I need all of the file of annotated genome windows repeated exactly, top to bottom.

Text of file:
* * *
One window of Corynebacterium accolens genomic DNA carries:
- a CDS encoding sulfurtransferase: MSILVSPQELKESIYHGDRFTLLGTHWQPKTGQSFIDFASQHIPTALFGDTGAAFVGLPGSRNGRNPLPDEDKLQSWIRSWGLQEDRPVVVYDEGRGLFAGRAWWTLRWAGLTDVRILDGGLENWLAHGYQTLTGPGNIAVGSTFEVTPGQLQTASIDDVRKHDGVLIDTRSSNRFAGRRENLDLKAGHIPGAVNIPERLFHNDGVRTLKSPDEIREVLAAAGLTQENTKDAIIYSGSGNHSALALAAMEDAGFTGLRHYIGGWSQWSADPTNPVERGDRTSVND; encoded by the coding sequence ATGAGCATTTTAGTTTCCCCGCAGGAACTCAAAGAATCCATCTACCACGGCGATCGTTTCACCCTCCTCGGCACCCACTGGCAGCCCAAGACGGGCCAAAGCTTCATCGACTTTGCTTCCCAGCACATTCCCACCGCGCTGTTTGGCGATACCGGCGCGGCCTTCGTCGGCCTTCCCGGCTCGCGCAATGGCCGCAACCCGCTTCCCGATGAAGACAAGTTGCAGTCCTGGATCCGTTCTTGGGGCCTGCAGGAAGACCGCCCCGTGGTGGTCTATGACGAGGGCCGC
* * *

One window of Corynebacterium accolens genomic DNA carries:
- a CDS encoding sulfurtransferase: MSILVSPQELKESIYHGDRFTLLGTHWQPKTGQSFIDFASQHIPTALFGDTGAAFVGLPGSRNGRNPLPDEDKLQSWIRSWGLQEDRPVVVYDEGRGLFAGRAWWTLRWAGLTDVRILDGGLENWLAHGYQTLTGPGNIAVGSTFEVTPGQLQTASIDDVRKHDGVLIDTRSSNRFAGRRENLDLKAGHIPGAVNIPERLFHNDGVRTLKSPDEIREVLAAAGLTQENTKDAIIYSGSGNHSALALAAMEDAGFTGLRHYIGGWSQWSADPTNPVERGDRTSVND; encoded by the coding sequence ATGAGCATTTTAGTTTCCCCGCAGGAACTCAAAGAATCCATCTACCACGGCGATCGTTTCACCCTCCTCGGCACCCACTGGCAGCCCAAGACGGGCCAAAGCTTCATCGACTTTGCTTCCCAGCACATTCCCACCGCGCTGTTTGGCGATACCGGCGCGGCCTTCGTCGGCCTTCCCGGCTCGCGCAATGGCCGCAACCCGCTTCCCGATGAAGACAAGTTGCAGTCCTGGATCCGTTCTTGGGGCCTGCAGGAAGACCGCCCCGTGGTGGTCTATGACGAGGGCCGC